Rose Foubert, right, enjoys a laugh with a long-time customer and friend during a retirement party at the EV Malt Shop in North English on Sunday, Oct. 15. Rose and her husband, Dave, have sold the popular eatery after more than 23 years in business and are retiring. It was standing room only as folks came to share well wishes with Dave and Rose all while enjoying a tasty BBQ meal with all the fixings. The event is small-town living at its finest.
It’s not uncommon to drive through a small town and not see a soul. Someone might be mowing the yard or working in the flower bed, maybe tuning up their old Chevrolet, but most days, small town living is peaceful and quiet.
But when a family falls on hard times or suffers a setback, folks come from everywhere to help. It’s like they grow out of the woodwork or spout from the yard.
They bring a pocketful of cash and show up in great numbers for their friends, family and neighbors.
The same holds true for a town celebration or when a veteran is welcomed home. Maybe the community center needs updated or a new playground for the area youngsters is needed. Or the local fire department needs a new truck or some updated gear.
I’ve witnessed, not only personally, but as a journalist the many times folks have come together to help each other through a rough patch in life or make their community better.
Just this year, after our van caught fire, Ron the Barber in Montezuma set up a fund drive to help us get another vehicle. And a co-worker of mine also set up a fund drive. Together, the funds raised made a difference and we were able to get a vehicle.
It amazes me how generous folks can be and the love that they share for others.
Having grown up in a big city, there are a lot of goods folks there as well.
I’ve always said that a big city is a bunch of small towns tied together.
I mowed my neighbor’s yards and tossed the morning and afternoon newspapers on their porches. I stopped to visit on occasion, most often at Mr. and Mrs. Belknap’s home to the north of my boyhood home, where I enjoyed playing dominos with Mr. Bell, as I called him.
Anytime I go back to Tulsa town, I always drive by my boyhood home. The last time I was there, I stopped and Debbie took my photo in front of the old home place.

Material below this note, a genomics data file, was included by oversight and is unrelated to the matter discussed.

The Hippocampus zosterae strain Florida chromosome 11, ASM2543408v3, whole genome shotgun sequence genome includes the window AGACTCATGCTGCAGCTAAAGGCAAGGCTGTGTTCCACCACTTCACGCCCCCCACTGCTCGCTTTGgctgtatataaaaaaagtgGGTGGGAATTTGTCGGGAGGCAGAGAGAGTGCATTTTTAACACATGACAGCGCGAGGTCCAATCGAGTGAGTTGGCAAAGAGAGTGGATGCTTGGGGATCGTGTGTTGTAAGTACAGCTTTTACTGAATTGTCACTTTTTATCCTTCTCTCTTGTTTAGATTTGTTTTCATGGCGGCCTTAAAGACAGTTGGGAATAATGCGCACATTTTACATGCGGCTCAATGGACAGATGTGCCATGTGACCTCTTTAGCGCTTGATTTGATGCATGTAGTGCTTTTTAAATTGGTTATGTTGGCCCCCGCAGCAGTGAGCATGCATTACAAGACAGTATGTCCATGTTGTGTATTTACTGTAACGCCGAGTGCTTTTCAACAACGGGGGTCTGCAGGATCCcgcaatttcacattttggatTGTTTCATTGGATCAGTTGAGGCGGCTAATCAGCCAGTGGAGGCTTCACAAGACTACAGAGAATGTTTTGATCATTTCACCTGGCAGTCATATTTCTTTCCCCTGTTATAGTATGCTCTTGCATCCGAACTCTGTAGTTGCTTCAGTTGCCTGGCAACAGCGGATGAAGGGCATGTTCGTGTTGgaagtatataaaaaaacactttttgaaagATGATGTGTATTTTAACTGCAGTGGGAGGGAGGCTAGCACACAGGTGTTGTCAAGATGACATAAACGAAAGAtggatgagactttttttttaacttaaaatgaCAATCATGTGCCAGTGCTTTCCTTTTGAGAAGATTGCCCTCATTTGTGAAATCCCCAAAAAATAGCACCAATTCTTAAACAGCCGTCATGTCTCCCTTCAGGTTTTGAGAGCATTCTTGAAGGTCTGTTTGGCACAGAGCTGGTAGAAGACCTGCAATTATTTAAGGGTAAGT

I have lots of great memories.
On Sunday, Oct. 15, I made the trek to my old stomping grounds of North English. I got my start in the world of small-town journalism at the North English Record.
I have lots of fond memories of my 2.7 years in North English. There were lots of great people who gave me the opportunity to share their story in the pages of the Record.
I made friends quickly and was often invited to eat dinner with town folks. My publisher in Marengo said I would set up interviews in the early evening so I could stay and eat supper. There’s some truth to that statement.
Anyway, I was in North English to wish Dave and Rose Foubert, long-time owners of the EV Malt Shop, the best in their retirement.
Dave and Rose met while working at Amana Refrigeration. Rose heard that the EV Malt Shop was for sale, so she left her job at Amana and took a chance.
That was June 2000.
It was a chance that paid big dividends as the malt shop was a popular place for families to gather and the locals to catch up on the town gossip while drinking a cup or two of coffee.
And on Sunday, it was standing-room only as folks came to share a kind word and laugh, give Rose a hug and shake Dave’s hand, all while enjoying a fresh BBQ pork sandwich, cole slaw, baked beans, chips and slice of cake.
It was great seeing some the folks I remember from back in the day. I had to ask some their names as I knew them, but didn’t remember their names.
I wouldn’t trade the experience of working at a small-town weekly for anything. It’s been my home for almost 26-years. People have been good to me.
I met my wife, Debbie, in Montezuma and she is such a blessing to me. Together, we are doing great things.
It’s good to take time to visit and reconnect with folks. I appreciate everyone who has opened their hearts and homes and shared their stories for others to enjoy through my pen and camera.
Living in a small town is just the best.
Have a great week and always remember that “Good Things are Happening,” every day and always.